Can you see why 2 by 2 could be 5? Can you predict what 2 by 10 will be?

Cherri, Saxon, Mel and Paul are friends. They are all different ages. Can you find out the age of each friend using the information?

Starting with the number 180, take away 9 again and again, joining up the dots as you go. Watch out - don't join all the dots!

Can you arrange 5 different digits (from 0 - 9) in the cross in the way described?

Use your logical-thinking skills to deduce how much Dan's crisps and ice-cream cost altogether.

These two group activities use mathematical reasoning - one is numerical, one geometric.

Investigate what happens when you add house numbers along a street in different ways.

There were chews for 2p, mini eggs for 3p, Chocko bars for 5p and lollypops for 7p in the sweet shop. What could each of the children buy with their money?

In a Magic Square all the rows, columns and diagonals add to the 'Magic Constant'. How would you change the magic constant of this square?

This dice train has been made using specific rules. How many different trains can you make?

This challenge focuses on finding the sum and difference of pairs of two-digit numbers.

Three children are going to buy some plants for their birthdays. They will plant them within circular paths. How could they do this?

What happens when you add the digits of a number then multiply the result by 2 and you keep doing this? You could try for different numbers and different rules.

Look carefully at the numbers. What do you notice? Can you make another square using the numbers 1 to 16, that displays the same properties?

Suppose there is a train with 24 carriages which are going to be put together to make up some new trains. Can you find all the ways that this can be done?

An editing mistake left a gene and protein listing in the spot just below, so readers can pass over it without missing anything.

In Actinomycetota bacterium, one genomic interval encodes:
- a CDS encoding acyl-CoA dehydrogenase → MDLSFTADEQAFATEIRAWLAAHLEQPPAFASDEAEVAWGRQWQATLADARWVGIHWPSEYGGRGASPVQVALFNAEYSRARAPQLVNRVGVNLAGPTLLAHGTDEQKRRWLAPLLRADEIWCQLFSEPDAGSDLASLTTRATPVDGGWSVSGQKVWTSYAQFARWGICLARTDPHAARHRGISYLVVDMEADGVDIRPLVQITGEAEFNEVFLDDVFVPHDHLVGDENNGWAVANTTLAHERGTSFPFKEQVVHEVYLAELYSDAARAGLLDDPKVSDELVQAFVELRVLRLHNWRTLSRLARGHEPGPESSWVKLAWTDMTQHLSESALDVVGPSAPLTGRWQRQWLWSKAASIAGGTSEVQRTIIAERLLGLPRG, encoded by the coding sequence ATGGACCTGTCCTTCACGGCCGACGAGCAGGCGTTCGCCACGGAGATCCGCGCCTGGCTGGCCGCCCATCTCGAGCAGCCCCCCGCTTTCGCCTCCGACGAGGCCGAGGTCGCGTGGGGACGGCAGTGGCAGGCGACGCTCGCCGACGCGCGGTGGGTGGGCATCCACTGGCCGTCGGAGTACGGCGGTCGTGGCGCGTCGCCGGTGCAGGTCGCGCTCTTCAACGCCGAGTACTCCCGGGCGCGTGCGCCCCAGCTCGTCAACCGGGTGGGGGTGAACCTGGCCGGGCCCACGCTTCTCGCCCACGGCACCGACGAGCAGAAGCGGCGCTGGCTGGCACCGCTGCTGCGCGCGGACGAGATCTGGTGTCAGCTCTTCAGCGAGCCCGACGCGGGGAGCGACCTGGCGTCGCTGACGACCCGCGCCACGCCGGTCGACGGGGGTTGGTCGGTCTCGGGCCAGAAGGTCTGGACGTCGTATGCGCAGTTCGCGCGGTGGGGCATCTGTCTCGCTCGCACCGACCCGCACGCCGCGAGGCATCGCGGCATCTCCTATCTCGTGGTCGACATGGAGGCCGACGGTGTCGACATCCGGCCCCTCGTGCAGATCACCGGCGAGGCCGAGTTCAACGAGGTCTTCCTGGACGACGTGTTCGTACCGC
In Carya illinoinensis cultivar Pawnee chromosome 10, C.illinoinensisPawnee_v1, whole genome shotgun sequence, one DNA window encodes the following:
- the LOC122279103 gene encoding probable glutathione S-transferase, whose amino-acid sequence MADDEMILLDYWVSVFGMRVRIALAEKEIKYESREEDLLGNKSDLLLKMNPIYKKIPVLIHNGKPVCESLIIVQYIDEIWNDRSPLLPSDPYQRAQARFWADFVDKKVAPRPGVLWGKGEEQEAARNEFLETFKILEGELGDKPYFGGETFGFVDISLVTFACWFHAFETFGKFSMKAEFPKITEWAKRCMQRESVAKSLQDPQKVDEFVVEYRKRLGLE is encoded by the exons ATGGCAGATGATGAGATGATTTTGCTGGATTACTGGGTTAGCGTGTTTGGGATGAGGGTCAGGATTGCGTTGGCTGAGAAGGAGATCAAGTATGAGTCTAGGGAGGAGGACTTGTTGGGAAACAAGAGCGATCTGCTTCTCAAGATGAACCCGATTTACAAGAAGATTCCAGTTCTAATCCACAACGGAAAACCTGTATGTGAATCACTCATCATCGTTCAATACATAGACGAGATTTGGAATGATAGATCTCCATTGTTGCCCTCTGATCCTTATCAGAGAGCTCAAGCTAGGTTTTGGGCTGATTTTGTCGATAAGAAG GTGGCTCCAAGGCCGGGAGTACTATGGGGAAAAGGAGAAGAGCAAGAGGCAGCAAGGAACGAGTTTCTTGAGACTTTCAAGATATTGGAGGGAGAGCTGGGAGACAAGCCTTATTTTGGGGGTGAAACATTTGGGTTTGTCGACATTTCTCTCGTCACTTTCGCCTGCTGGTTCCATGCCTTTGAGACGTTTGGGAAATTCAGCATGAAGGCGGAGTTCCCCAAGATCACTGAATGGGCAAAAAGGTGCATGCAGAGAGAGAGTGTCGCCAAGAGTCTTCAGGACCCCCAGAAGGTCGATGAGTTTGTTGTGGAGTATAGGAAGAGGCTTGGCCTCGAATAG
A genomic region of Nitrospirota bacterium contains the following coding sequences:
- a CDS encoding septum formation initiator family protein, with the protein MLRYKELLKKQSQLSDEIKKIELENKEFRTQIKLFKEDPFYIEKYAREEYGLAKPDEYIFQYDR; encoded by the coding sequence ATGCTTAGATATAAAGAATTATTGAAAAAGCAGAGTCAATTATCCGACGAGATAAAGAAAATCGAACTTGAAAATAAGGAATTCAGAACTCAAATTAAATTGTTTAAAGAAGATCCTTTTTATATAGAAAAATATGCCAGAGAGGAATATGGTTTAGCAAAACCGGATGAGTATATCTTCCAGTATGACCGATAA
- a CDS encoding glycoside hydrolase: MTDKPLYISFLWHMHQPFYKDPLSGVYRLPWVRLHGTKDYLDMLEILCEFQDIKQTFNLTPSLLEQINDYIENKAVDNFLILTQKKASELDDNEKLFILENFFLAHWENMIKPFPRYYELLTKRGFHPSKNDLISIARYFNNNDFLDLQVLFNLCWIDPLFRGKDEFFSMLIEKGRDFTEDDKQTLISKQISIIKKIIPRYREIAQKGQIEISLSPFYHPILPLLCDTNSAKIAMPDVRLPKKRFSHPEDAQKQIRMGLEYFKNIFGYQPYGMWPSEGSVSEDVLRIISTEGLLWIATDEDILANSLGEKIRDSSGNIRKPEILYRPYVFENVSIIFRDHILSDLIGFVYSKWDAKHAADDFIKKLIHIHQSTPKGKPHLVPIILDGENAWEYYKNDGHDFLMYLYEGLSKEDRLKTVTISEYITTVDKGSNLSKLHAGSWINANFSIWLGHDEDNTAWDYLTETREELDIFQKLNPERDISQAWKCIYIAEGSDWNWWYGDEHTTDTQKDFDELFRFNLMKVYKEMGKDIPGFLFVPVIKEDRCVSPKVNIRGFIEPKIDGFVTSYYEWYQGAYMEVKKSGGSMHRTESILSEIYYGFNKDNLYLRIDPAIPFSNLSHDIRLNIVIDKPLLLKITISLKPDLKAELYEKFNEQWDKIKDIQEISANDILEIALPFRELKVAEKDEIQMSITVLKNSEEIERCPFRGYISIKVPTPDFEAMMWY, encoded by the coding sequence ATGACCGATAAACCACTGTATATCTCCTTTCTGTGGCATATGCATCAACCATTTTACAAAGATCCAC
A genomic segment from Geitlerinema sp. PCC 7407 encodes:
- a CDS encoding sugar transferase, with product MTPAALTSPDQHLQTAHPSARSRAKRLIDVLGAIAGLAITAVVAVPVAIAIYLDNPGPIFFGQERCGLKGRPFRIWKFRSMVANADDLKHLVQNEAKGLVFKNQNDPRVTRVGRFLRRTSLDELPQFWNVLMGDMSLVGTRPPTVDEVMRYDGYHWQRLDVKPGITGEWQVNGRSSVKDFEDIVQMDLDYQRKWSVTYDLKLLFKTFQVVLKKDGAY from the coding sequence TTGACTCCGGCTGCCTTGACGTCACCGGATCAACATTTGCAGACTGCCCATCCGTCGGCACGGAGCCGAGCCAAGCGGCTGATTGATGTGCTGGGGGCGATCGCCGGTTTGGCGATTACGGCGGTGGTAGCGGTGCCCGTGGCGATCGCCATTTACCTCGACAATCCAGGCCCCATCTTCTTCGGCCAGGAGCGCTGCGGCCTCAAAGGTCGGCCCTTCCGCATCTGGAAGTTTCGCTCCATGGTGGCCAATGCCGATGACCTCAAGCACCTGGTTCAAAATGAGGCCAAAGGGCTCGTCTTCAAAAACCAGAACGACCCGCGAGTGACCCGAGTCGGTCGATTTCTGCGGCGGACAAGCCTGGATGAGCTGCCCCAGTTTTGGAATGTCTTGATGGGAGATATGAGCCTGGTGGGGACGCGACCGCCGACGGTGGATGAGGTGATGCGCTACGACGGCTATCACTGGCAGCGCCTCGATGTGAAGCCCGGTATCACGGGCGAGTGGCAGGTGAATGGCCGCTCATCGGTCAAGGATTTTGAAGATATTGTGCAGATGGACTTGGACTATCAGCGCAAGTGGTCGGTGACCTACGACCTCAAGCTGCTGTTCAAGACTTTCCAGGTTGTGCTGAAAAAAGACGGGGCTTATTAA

Exactly 195 digits have been used to number the pages in a book. How many pages does the book have?

48 is called an abundant number because it is less than the sum of its factors (without itself). Can you find some more abundant numbers?

How could you put eight beanbags in the hoops so that there are four in the blue hoop, five in the red and six in the yellow? Can you find all the ways of doing this?

We start with one yellow cube and build around it to make a 3x3x3 cube with red cubes. Then we build around that red cube with blue cubes and so on. How many cubes of each colour have we used?

Investigate this balance which is marked in halves. If you had a weight on the left-hand 7, where could you hang two weights on the right to make it balance?

This task, written for the National Young Mathematicians' Award 2016, focuses on 'open squares'. What would the next five open squares look like?

This task follows on from Build it Up and takes the ideas into three dimensions!

Write the numbers up to 64 in an interesting way so that the shape they make at the end is interesting, different, more exciting ... than just a square.

Add the sum of the squares of four numbers between 10 and 20 to the sum of the squares of three numbers less than 6 to make the square of another, larger, number.

If you had any number of ordinary dice, what are the possible ways of making their totals 6? What would the product of the dice be each time?